Dubai government-owned property developer Nakheel said it would participate in Dubai’s main property exhibition, Cityscape Dubai. This represents a U-turn over an earlier announcement a few days earlier that it was not participating in Cityscape. The company, the developer of iconic projects, like the Palm Jumeirah and The World, said the decision was made "following discussions with various industry stakeholders, including partners and the leading event’s organisers".
It’s announcement was followed by a similar change of mind from Emaar Properties which said its decision "follows discussions with the various agencies involved in organising the event”.
This comes at a time when data showed that office price rentals in Dubai’s freezones fell by 63 percent in the past year.
24 September 2009
Analysis and forecast: increasing risk
The news about Dubai’s real-estate sector does not seem to be improving. Dubai’s previous economic boom was largely due to the real-estate industry and Cityscape is seen as the main annual real-estate event, where developers compete in showcasing their latests projects. Previous Cityscape events have witnessed buildings being sold in hours, off plan.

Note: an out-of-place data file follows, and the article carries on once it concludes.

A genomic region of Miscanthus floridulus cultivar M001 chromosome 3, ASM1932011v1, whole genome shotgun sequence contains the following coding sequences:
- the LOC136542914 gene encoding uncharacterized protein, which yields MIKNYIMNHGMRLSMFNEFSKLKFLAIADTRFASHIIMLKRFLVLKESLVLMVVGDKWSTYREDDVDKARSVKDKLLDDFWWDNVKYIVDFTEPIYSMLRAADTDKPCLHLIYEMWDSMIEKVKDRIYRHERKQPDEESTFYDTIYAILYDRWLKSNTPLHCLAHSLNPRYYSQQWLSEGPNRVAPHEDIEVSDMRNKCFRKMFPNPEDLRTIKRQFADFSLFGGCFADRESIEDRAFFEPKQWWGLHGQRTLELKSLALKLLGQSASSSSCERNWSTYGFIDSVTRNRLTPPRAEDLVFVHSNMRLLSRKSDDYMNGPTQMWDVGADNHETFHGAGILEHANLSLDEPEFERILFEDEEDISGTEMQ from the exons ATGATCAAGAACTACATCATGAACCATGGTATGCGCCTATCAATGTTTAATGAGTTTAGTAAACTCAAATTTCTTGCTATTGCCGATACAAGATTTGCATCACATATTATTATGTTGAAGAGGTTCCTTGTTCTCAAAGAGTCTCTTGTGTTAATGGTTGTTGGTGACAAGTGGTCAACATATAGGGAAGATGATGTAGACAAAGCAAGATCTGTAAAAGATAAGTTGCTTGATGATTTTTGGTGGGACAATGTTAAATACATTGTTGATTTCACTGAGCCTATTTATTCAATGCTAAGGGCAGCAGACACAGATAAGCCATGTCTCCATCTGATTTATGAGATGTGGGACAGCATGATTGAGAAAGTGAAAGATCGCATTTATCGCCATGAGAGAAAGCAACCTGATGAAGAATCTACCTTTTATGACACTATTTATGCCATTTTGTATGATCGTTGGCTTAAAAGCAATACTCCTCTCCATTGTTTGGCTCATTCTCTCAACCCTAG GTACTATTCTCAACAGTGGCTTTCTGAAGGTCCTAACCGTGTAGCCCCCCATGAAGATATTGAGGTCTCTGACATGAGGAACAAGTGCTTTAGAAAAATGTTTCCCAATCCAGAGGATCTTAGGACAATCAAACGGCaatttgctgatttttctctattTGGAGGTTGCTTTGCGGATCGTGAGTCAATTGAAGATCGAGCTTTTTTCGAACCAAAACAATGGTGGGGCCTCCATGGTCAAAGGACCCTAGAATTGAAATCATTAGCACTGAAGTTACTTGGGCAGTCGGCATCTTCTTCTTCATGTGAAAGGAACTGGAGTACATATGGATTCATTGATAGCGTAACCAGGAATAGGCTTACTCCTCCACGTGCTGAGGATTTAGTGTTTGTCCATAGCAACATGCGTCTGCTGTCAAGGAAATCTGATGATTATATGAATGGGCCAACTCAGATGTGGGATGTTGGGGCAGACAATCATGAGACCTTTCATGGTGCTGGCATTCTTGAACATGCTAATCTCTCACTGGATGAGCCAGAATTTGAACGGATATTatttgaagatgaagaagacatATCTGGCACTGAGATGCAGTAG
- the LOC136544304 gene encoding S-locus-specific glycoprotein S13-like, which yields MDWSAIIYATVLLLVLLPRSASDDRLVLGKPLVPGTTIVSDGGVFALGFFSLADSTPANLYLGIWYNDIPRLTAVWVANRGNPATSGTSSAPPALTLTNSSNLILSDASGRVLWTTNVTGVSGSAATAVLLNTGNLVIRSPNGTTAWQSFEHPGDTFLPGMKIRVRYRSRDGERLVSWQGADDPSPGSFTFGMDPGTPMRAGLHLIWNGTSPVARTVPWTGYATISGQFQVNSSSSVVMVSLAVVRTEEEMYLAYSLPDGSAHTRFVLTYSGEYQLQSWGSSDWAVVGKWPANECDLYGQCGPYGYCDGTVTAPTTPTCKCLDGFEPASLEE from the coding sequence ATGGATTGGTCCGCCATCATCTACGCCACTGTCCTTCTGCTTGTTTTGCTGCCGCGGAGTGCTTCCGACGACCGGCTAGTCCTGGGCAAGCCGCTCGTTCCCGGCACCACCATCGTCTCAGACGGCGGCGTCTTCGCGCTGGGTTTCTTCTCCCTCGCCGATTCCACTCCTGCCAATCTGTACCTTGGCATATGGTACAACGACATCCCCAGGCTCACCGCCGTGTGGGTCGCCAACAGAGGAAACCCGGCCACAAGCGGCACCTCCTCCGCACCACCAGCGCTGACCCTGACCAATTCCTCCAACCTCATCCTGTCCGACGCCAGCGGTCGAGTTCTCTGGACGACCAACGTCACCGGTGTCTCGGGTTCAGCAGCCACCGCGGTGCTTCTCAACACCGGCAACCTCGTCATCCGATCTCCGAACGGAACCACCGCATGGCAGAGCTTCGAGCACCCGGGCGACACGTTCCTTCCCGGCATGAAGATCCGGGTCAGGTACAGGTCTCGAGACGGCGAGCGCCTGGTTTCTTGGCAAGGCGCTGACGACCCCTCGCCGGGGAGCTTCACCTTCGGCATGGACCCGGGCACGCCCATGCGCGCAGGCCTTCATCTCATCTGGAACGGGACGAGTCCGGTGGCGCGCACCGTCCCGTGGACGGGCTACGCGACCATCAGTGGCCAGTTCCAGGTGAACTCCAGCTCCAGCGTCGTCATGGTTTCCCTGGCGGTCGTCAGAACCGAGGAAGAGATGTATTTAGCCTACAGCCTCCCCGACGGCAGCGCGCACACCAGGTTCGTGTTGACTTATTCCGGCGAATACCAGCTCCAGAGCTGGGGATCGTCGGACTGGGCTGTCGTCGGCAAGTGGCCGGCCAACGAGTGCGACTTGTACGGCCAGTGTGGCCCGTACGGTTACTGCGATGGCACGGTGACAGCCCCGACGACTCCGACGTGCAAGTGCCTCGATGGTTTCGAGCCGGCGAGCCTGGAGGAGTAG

The fact that Nakheel and Emaar decided not to participate confirms that the backbone of the Dubai economy does not have a change of survival in the foreseeable future. The change of heart that came later does not reflect a change of opinion, but is almost certainly due to government pressure, as a non-participation by Nakheel and Emaar is a de-facto death certificate to the Dubai real-estate market.
Data published about a massive drop in office rental prices in the free-zones also indicate further trouble. Whilst this is partly due to more supply being put on the market, even more supply will come later in the year as more projects are completed. As Dubai has failed to diversify its economy, it will be increasingly difficult for Dubai to fill the massive empty space of real-estate.